Going for It: Woman Warrior

Differing paths to the top

I recently read two books about scaling impossible heights: The Wave, about big waves and big wave surfers by Susan Casey and Dark Summit, about the 2006 climbing season on Mt. Everest, by Nick Heil. 

Though one might think that athletes attempting to scale the tallest mountains and ride biggest waves in the world would have more in common than sets them apart, I was astonished by how fundamentally different the two groups were.

With some exceptions, the mountain men described in Dark Summit saw Mt. Everest as something to conquer, no matter the cost.  The notion that morality had no place above 8,000 meters seemed to be accepted wisdom and the history of the mountain is littered with the bodies of those left for dead.

By contrast, for Laird Hamilton and the others covered in The Wave, success is not related to the size of the wave, but rather what the surfer does on it, most notably his willingness to put himself on the line to rescue another surfer. They approach the giants they ride with humility, knowing full well that even a momentary ego-induced lapse in judgment could have fatal consequences.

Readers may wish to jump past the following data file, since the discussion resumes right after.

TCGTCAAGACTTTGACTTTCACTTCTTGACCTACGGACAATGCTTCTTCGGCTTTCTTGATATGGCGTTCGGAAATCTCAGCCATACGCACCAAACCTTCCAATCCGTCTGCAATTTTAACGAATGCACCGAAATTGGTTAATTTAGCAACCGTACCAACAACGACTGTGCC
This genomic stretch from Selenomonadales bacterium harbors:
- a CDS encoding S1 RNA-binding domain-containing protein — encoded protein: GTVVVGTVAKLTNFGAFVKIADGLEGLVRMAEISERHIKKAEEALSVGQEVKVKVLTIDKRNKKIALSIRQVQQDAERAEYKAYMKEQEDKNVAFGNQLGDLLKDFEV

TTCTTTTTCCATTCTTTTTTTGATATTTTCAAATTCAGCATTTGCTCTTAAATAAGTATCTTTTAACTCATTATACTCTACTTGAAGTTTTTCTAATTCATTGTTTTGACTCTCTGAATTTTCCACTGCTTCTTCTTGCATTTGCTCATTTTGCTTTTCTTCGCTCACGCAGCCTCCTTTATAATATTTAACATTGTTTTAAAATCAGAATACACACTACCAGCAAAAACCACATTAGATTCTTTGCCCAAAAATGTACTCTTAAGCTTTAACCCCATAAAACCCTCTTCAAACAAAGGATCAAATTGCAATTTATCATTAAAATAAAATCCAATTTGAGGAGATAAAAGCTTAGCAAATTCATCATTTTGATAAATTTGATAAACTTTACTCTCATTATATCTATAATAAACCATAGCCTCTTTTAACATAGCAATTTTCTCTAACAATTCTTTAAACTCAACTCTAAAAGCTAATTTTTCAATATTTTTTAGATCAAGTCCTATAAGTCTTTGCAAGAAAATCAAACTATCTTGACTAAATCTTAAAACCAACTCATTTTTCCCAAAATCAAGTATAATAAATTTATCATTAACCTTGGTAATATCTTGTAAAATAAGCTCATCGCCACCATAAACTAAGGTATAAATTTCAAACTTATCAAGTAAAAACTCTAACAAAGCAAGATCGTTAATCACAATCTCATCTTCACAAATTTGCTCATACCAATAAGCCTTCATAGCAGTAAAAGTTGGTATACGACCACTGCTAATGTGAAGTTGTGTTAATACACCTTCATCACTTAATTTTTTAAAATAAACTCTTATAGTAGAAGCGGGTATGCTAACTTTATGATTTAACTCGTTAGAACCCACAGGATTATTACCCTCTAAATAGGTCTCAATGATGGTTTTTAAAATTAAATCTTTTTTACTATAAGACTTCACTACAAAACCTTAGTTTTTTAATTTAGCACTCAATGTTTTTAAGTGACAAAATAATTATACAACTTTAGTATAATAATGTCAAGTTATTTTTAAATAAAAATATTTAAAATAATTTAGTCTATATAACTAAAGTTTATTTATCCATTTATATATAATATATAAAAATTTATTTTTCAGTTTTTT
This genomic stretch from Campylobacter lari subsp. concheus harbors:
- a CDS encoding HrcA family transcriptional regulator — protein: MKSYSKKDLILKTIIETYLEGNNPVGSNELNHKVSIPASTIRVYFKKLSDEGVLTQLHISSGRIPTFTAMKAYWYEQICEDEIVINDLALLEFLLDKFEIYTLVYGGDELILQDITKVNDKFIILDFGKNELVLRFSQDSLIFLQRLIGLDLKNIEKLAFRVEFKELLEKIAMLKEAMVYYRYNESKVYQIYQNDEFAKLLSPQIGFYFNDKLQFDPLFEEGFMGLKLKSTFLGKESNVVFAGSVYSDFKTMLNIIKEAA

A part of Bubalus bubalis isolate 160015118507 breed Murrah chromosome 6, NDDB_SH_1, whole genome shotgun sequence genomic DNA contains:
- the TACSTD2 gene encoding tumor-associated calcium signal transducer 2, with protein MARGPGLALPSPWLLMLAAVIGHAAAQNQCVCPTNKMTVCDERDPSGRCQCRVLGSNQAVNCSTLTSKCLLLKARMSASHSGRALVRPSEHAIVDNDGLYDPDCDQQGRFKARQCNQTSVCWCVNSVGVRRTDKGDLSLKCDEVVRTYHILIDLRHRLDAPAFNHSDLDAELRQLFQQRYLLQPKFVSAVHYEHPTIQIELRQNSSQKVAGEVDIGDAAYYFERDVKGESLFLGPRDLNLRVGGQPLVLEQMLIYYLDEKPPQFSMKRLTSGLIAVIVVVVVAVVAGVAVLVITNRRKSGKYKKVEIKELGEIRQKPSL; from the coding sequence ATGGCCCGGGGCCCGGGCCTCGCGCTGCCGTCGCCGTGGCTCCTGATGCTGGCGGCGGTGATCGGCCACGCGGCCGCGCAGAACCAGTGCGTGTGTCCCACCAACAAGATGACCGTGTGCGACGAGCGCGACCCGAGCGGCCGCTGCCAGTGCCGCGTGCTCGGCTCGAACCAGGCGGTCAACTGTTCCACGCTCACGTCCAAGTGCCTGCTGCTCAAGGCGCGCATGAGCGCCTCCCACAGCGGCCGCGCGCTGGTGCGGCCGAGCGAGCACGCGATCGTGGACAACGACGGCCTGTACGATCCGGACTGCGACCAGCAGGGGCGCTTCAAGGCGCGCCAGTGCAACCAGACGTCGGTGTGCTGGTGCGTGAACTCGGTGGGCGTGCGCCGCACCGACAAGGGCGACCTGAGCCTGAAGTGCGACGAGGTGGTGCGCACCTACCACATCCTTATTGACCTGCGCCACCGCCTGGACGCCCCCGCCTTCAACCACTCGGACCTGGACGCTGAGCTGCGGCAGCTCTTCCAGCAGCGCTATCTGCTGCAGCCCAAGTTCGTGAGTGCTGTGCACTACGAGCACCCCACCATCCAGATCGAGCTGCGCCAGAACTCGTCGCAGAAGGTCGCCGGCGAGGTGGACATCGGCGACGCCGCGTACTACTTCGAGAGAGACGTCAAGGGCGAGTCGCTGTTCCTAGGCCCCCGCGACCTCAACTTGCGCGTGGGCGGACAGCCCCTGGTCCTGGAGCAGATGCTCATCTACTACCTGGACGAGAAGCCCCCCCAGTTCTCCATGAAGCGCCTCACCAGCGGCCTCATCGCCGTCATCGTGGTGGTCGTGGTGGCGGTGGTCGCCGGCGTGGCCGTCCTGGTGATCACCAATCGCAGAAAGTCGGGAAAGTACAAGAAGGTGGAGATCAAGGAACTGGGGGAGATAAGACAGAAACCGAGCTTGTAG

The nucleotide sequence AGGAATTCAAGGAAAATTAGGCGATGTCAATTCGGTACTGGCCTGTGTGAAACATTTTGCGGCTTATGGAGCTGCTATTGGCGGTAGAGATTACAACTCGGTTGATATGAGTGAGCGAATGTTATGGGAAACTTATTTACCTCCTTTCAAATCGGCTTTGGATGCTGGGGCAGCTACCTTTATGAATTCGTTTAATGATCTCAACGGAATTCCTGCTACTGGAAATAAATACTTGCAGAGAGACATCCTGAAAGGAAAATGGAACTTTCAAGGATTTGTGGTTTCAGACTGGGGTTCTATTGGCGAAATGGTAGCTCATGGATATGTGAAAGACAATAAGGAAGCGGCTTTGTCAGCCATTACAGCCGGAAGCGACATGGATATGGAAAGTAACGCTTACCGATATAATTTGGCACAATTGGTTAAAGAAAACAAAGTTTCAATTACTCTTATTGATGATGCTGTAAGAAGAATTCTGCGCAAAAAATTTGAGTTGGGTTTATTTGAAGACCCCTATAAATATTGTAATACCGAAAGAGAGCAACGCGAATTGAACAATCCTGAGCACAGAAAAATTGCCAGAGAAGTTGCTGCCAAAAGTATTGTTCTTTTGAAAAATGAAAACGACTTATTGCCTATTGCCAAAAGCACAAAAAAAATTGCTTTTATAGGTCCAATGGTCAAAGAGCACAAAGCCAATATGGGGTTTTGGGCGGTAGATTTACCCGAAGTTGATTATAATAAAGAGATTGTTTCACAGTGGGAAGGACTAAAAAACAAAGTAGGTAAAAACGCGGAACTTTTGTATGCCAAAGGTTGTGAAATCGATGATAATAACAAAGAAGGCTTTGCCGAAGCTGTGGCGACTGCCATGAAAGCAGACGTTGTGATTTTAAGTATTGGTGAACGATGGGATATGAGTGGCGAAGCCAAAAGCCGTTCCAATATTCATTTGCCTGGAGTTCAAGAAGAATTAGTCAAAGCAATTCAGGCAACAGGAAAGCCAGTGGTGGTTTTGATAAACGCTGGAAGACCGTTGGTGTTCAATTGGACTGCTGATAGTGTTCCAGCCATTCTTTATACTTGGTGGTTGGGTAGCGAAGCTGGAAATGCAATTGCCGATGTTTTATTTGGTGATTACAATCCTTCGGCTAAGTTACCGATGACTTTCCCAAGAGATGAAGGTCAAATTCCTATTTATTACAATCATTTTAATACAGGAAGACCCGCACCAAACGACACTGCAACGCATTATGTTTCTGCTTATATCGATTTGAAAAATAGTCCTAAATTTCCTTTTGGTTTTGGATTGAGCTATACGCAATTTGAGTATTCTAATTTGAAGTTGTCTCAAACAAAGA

As someone unlikely to take on either feat in my lifetime, I recognize that it is not appropriate for me to judge.  That said, when standing at the base my own life's mountains, I hope to approach them with humility and respect for the journey ahead. I can't imagine any other path to the top.

By

Alexis Rodich

 |  October 4, 2010; 6:54 AM ET Save & Share:  Send E-mail   Facebook   Twitter   Digg   Yahoo Buzz   Del.icio.us   StumbleUpon   Technorati  
Previous: Keep trying if you want to succeed | Next: Learning from failure

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